Watches Archives

May 5, 2006

Lemania 15TL Chronograph

Lemania 15TL Chronograph

Watches are a good example of the value of good design and making trade-offs. The watch shown is an example of one which is quite robust because of the original design decisions, and one which had a life of many decades with only minor revisions. This is not really the best example of this watch. The dial and the case of it have been cobbled together, but inside it ticks one of the more interesting chronograph movements. The 15TL is one of the earliest and most long-lived chronograph movements. It was developed in the early 1930's and shares more design features with pocketwatches than it does with wristwatches. One aspect of this is that it is big. It is 33.3 mm in diameter. With size comes greater accuracy as the balance wheel (which performs the function of the pendulum in a typical clock) is bigger and is less affected by minor variations in manufacture or movement of the watch. You can see how large it is and the "backward" orientation of the movement here:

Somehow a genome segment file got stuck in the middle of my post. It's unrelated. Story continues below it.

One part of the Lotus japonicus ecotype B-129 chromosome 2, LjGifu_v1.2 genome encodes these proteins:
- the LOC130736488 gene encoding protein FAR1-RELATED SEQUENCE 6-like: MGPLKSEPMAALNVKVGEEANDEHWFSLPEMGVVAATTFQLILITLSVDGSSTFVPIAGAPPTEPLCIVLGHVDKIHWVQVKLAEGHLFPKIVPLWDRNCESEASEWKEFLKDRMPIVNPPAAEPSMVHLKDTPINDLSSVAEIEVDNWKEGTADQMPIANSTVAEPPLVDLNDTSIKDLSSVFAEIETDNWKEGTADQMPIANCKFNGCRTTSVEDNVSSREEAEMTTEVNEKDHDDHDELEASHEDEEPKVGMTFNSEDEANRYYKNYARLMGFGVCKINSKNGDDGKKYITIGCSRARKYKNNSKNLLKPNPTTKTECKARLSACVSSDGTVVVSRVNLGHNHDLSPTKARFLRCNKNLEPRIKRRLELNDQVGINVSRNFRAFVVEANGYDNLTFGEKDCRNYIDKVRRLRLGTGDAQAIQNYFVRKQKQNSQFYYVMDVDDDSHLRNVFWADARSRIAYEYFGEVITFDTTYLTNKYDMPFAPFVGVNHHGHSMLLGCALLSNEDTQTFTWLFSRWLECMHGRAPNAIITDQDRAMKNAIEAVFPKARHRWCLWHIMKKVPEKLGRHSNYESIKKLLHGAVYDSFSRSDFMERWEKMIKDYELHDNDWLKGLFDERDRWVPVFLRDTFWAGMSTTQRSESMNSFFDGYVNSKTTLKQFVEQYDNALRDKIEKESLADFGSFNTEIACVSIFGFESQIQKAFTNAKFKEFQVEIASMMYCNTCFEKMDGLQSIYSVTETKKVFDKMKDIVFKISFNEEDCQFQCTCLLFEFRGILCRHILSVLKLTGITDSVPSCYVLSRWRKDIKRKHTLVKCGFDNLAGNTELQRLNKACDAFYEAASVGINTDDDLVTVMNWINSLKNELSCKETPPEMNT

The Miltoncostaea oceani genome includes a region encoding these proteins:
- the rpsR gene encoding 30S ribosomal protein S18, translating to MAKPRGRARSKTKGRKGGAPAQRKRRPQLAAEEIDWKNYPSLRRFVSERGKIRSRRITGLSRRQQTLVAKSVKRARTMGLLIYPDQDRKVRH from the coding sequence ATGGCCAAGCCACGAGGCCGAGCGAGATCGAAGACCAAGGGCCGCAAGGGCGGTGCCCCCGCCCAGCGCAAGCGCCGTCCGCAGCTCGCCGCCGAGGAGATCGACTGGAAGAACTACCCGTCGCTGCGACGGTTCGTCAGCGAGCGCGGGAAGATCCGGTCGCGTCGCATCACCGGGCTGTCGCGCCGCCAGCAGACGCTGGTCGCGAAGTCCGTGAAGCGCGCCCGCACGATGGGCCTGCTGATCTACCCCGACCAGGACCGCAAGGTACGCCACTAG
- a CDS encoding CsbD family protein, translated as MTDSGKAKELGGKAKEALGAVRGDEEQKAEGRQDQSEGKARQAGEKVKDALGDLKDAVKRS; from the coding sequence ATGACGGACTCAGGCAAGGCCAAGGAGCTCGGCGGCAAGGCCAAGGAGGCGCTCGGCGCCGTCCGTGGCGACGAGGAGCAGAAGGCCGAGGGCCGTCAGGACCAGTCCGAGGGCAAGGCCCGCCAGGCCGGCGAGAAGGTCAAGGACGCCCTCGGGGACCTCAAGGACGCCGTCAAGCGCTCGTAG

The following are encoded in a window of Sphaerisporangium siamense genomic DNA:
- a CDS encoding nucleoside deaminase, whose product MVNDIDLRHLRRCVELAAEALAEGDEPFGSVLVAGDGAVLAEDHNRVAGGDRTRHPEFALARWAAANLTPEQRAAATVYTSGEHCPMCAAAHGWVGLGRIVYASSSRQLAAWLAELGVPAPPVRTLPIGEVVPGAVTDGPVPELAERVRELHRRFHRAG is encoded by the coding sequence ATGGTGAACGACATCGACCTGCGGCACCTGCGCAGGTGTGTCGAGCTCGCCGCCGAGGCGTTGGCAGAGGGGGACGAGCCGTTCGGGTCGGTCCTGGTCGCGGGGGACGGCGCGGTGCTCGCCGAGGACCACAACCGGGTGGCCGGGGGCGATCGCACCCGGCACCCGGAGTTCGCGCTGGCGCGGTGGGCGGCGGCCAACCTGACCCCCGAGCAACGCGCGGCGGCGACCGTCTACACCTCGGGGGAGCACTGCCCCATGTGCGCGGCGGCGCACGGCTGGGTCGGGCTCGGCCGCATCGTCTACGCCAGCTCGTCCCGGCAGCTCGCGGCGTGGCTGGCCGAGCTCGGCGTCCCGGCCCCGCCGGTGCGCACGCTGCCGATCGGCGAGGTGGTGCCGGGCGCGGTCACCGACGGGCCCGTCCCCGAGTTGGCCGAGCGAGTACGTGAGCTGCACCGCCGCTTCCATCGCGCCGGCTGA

what is inside

The larger design also results in a more reliable movement. Pieces are larger and stouter. Reliability is also designed in. The activation of the chronograph in this movement is primarily a linear action. Other chronographs, lacking the patent, use long curved levers to control the chronograph functions. Eventually they bend or twist. Lemania was brought in as part of the Omega group in the early 30's and this movement can be found in Omegas, Tissots and a few other watches of the period.

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